Finite particle method for progressive failure simulation of truss structures

Ying Yu, Glaucio H. Paulino, Yaozhi Luo

Research output: Contribution to journalArticlepeer-review

55 Scopus citations


A structural analysis framework called the finite particle method (FPM) for structure failure simulation is presented in this paper. The traditional finite-element method is generated from continuum mechanics and the variational principle; vector mechanics form the basis of FPM. It discretizes the domain with finite particles whose motions are described by Newton's second law. Instead of imposing a global equilibrium of the entire continuous system, FPM enforces equilibrium on each particle. Thus, particles are free to separate from one another, which is advantageous in the simulation of structural failure. One of the features of this approach is that no iterations to follow nonlinear laws are necessary, and no global matrices are formed or solved in this method. A convected material frame is used to evaluate the structure deformation and internal force. The explicit time integration is adopted to solve the equation of motion. To simulate the truss structure failure, a failure criterion on the basis of the ideal plastic constitutive model and a failure modeling algorithm are proposed by using FPM. According to the energy conservation study of a two-dimensional (2D) truss, the energy is decomposed and balanced during the failure process. Also, a more complicated three-dimensional (3D) structure failure simulation is given. The comparison of the simulation results and the practical failure mode shows the capability of this method.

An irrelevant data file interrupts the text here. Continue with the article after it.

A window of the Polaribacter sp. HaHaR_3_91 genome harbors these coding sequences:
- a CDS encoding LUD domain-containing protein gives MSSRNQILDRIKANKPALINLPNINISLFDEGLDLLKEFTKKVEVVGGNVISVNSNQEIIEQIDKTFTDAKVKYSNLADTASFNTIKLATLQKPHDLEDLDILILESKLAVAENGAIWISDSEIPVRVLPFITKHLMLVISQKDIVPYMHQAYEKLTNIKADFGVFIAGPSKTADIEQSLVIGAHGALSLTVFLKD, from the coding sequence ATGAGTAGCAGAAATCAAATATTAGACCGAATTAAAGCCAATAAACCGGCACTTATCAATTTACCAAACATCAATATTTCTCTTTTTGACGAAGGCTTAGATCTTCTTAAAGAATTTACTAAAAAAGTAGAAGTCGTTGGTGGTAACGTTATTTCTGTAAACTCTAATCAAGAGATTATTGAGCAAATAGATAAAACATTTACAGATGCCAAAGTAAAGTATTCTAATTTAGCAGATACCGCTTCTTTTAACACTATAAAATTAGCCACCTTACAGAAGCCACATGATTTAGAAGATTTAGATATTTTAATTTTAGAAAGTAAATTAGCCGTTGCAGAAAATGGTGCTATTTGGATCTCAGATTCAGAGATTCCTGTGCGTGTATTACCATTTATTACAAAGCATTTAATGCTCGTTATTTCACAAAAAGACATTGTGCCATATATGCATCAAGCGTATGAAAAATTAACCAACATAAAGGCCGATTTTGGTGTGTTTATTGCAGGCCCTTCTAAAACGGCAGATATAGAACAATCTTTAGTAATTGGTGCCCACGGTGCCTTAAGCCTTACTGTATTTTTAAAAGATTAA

Original languageEnglish (US)
Pages (from-to)1168-1181
Number of pages14
JournalJournal of Structural Engineering
Issue number10
StatePublished - Oct 2011
Externally publishedYes

All Science Journal Classification (ASJC) codes

  • Civil and Structural Engineering
  • Building and Construction
  • General Materials Science
  • Mechanics of Materials
  • Mechanical Engineering


  • Energy conservation
  • Explicit time integration
  • Failure model
  • Finite particle method
  • Progressive failure
  • Vector mechanics


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